Does beauty still belong in art?
Beauty is no longer about what's pretty, symmetrical, or harmonious. It's about what stirs viewers to grapple with the world as it really is.
Is beauty dead? The answer that springs from much of contemporary art is an unapologetic "yes." Grime, grit, death, destruction, flesh, and flaws have replaced pretty models, still lifes, and pastoral scenes.
In the past 500 years, the opalescent beauty of "La Pietà" has become the urine-soaked effrontery of "Piss Christ." It's no wonder crowds prefer the cheer of Van Gogh's sunflowers to such cheekiness. But history is surely laughing at this irony.
Impressionism, now beloved, was considered an assault on beauty when first exhibited in the 1860s. Critics scoffed that the paintings were sloppy, stupid, and meaningless – the same complaints one often hears about art today. As art critic Clement Greenberg famously said, "All profoundly original art looks ugly at first."
So perhaps it is premature to declare beauty obsolete. Instead, what's needed is a more nuanced appreciation of contemporary art's aesthetic. Today, beauty is no longer about what's pretty, symmetrical, or harmonious. It's about what stirs the viewer to grapple with the world as it really is. Art is not a cosmetic to prettify reality or provide escapist pleasure but a hammer to smash our complacency.
The philosopher George Santayana described beauty as "a living presence or an aching absence." In contemporary art, it's quite often an aching presence. As Peruvian writer Mario Vargas Llosa pointed out, "Contemporary aesthetics has established the beauty of ugliness, reclaiming for art everything in human experience that artistic representation had previously rejected."
This challenge to convention reflects artists' "I cannot tell a lie" honesty. After the savagery of World War I, art turned to the dark side with wrenching paintings of brutality by German Expressionists such as George Grosz, Otto Dix, and Max Beckmann. "We had found in the war," the Dada artist Richard Huelsenbeck said in 1917, "that Goethe and Schiller and beauty added up to killing and bloodshed and murder." After World War II, Theodor Adorno said that "to write poetry after Auschwitz is barbaric."
No wonder today's art reflects an unsettling sense of disturbance. Check out Anselm Kiefer's charred landscapes. Or Lucian Freud's clotted canvases grotesquely exaggerating each crease and fleshly flaw in his models. It shouts: What a broken, saggy, ruined piece of work is man! If we don't want to be blind to reality, it behooves us to look at contemporary art, think about it, register its message, and understand its origins.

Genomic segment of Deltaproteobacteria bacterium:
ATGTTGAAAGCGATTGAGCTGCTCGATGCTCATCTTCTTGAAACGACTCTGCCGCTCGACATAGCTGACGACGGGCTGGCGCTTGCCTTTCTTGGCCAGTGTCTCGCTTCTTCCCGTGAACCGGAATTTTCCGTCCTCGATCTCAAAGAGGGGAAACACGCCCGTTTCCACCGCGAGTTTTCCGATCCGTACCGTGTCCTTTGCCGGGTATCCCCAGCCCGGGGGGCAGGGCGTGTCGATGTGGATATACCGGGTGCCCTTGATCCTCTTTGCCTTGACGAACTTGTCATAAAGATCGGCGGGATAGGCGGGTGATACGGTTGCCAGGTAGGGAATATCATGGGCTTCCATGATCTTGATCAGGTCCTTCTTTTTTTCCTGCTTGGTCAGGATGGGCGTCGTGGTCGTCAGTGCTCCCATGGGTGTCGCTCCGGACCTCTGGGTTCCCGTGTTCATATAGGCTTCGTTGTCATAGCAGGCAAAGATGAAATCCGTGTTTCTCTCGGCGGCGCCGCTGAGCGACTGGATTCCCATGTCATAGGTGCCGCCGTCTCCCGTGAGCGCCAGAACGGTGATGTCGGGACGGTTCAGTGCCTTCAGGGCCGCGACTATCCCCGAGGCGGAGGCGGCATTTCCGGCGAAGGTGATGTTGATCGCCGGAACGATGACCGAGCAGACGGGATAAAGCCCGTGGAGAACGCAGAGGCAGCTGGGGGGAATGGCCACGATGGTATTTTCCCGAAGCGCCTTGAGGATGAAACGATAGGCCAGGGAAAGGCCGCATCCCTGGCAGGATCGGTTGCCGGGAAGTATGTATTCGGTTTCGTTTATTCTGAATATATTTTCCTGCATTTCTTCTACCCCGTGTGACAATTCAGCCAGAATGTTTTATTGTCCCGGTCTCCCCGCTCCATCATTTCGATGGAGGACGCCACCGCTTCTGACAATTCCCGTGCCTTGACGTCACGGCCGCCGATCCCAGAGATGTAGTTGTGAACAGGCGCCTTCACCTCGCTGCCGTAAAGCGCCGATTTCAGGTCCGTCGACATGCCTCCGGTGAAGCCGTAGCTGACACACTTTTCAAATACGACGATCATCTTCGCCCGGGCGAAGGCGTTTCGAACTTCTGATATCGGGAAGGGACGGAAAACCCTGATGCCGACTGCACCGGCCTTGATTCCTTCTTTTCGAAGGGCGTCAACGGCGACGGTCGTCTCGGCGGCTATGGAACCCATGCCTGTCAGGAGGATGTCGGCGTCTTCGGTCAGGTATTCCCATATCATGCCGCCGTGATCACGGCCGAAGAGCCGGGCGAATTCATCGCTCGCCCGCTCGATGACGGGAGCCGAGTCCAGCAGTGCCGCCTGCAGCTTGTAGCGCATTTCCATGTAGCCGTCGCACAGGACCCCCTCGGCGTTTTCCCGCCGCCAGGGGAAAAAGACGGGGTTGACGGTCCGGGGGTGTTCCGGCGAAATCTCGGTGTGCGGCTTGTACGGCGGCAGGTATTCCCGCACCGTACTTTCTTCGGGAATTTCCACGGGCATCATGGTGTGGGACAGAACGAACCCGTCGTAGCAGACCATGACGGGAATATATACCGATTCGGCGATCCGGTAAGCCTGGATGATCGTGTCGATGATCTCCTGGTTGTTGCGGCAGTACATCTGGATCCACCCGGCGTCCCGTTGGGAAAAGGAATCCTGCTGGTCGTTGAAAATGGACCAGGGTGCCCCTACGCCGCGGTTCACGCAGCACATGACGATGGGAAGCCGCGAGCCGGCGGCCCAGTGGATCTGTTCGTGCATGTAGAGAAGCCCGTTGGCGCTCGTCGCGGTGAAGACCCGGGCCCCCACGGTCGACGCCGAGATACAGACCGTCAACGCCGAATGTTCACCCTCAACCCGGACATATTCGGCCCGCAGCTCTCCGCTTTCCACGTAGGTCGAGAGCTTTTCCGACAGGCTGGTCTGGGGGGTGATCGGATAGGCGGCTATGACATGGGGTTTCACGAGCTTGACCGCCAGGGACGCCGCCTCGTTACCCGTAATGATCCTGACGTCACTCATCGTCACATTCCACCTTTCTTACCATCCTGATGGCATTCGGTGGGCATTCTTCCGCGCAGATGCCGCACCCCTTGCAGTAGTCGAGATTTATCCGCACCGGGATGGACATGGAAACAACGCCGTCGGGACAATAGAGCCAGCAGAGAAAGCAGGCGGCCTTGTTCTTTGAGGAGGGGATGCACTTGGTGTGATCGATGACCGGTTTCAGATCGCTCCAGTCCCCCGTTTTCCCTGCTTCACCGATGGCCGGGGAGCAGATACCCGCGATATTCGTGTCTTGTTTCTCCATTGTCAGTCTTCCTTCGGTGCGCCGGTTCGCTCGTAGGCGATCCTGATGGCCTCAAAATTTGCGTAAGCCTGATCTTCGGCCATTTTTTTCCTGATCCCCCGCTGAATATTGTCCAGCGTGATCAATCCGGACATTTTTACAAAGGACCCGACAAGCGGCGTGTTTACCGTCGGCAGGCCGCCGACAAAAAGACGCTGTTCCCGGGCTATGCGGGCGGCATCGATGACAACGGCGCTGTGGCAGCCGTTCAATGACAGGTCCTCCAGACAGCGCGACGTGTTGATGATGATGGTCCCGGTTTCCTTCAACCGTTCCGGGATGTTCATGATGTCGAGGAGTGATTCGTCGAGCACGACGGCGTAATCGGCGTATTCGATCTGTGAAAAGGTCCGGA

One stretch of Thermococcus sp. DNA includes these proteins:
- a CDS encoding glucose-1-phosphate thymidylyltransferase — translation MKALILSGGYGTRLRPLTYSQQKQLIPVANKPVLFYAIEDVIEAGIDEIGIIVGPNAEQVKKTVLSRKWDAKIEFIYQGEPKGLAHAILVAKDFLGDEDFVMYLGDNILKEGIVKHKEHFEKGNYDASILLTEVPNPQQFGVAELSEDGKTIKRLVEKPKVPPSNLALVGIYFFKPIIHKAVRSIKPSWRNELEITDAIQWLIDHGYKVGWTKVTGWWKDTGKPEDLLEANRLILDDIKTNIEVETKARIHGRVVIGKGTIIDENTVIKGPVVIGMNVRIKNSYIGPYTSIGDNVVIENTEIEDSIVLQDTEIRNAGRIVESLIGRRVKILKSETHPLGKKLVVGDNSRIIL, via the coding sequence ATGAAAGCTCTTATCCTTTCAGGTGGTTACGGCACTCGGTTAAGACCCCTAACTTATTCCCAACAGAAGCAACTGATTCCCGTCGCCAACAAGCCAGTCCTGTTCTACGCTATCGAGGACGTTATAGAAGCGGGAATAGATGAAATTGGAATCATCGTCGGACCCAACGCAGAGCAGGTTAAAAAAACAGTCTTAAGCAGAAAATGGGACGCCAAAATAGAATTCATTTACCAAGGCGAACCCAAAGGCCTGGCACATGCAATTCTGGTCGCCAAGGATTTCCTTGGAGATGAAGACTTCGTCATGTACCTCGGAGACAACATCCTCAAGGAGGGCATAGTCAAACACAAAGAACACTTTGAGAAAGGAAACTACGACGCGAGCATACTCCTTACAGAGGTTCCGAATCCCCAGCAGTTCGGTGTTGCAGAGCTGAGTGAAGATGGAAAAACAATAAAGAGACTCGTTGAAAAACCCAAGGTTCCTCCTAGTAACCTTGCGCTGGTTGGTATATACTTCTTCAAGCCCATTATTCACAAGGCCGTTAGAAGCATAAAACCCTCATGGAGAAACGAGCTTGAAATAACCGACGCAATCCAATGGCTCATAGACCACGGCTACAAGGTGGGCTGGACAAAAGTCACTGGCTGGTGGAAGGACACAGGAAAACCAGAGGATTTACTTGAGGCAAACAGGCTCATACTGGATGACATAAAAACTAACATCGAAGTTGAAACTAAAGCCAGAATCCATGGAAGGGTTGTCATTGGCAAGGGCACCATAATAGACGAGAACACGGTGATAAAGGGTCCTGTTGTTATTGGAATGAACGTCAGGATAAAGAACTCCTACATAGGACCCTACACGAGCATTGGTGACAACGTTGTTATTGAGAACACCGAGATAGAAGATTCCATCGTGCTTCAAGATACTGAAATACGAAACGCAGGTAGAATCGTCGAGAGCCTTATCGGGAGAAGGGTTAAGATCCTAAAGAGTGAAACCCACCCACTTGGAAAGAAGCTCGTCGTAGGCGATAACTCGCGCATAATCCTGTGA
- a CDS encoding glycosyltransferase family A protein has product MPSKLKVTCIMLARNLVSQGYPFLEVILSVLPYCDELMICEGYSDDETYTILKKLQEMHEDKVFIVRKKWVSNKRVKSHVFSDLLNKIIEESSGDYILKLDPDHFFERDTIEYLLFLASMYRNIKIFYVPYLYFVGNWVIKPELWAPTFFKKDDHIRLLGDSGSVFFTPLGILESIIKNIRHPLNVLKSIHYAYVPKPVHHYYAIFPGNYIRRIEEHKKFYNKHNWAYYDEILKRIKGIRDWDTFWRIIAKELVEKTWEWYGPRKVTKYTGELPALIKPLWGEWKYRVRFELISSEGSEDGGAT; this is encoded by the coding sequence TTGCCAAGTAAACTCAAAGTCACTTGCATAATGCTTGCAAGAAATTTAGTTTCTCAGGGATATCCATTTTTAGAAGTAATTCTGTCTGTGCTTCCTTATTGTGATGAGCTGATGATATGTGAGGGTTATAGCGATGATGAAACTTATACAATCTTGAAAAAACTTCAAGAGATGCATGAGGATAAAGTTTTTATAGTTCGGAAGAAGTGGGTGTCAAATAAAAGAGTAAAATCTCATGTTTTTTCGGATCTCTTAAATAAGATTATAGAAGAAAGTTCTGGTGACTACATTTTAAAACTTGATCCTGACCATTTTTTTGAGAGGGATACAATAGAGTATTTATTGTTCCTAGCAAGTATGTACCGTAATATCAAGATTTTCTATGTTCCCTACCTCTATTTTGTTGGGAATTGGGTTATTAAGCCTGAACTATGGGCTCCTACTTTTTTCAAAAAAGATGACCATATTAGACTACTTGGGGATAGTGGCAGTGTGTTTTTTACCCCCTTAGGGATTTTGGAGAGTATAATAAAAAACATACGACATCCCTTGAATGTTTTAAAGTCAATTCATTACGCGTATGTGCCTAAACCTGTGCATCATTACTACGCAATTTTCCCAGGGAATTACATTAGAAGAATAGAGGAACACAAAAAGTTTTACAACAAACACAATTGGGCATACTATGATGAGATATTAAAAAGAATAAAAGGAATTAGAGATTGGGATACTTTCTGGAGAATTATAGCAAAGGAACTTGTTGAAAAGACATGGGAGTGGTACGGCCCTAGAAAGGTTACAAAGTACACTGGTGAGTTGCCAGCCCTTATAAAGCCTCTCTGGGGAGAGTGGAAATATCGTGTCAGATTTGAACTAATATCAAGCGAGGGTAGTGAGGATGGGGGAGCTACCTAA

"If you look at the street art of Jean-Michel Basquiat or younger artists like Dash Snow or Barry McGee, their work is about the grit and grime of reality," says Susan Davidson, senior curator at the Guggenheim Museum. "There is beauty in it but it's harsher, rough, and in your face."
Morley Safer, who covers art for CBS's "Sunday Morning," says, "It's clear beauty has no place in contemporary art." He suggests substituting "emotional and intellectual impact" as the criterion to judge quality.
To assess quality in today's art, don't rely on superficial beauty. Unlike a vapid Breck-girl image, good art has got to have punch to shake us up, wake us up, and – above all – make us sit up and take notice.
Alejandro Cesarco, an up-and-coming artist in New York, sees a work's surface appearance as merely a door-opener. "It's part of a seduction strategy, an initial stage of allowing somebody into the work, although it never ends there." He adds: "There has to be something that makes you continue to think about the work."
Good art grabs our attention, then deepens our engagement with multiple layers that expand our knowledge of the world and ourselves, and make us see and feel and think in different ways. And all this should come in the form of an object made with consummate skill. "Things that quicken the heart" is how John Baldessari, a master of postmodern art, puts it.
Renaissance idealism – a pinnacle of beauty in visual art – embodied the smiling face of life as we might wish it to be. Caravaggio gave art a Baroque twist when he took his models from the gutter and painted the Virgin Mary with dirty feet. Caravaggio's patrons howled, just as today, museum-goers often recoil from art reflecting the sordid side of life.
It's lovely to depict humanity's highest aspirations, but it's necessary to acknowledge our feet of clay, too.
Looking at art today has the morbid fascination of rubbernecking at a wreck on the highway. Yet the artist's intent goes beyond voyeurism to sound an early warning. The canary's song is beautiful and lulling. But when its melody stops in the mine, you'd better cease heaving that pickaxe and run for your life.
• Carol Strickland is an art correspondent for The Christian Science Monitor and the author of "The Annotated Mona Lisa: A Crash Course in Art History from Prehistoric to Post-Modern." This is the second of a three-part series.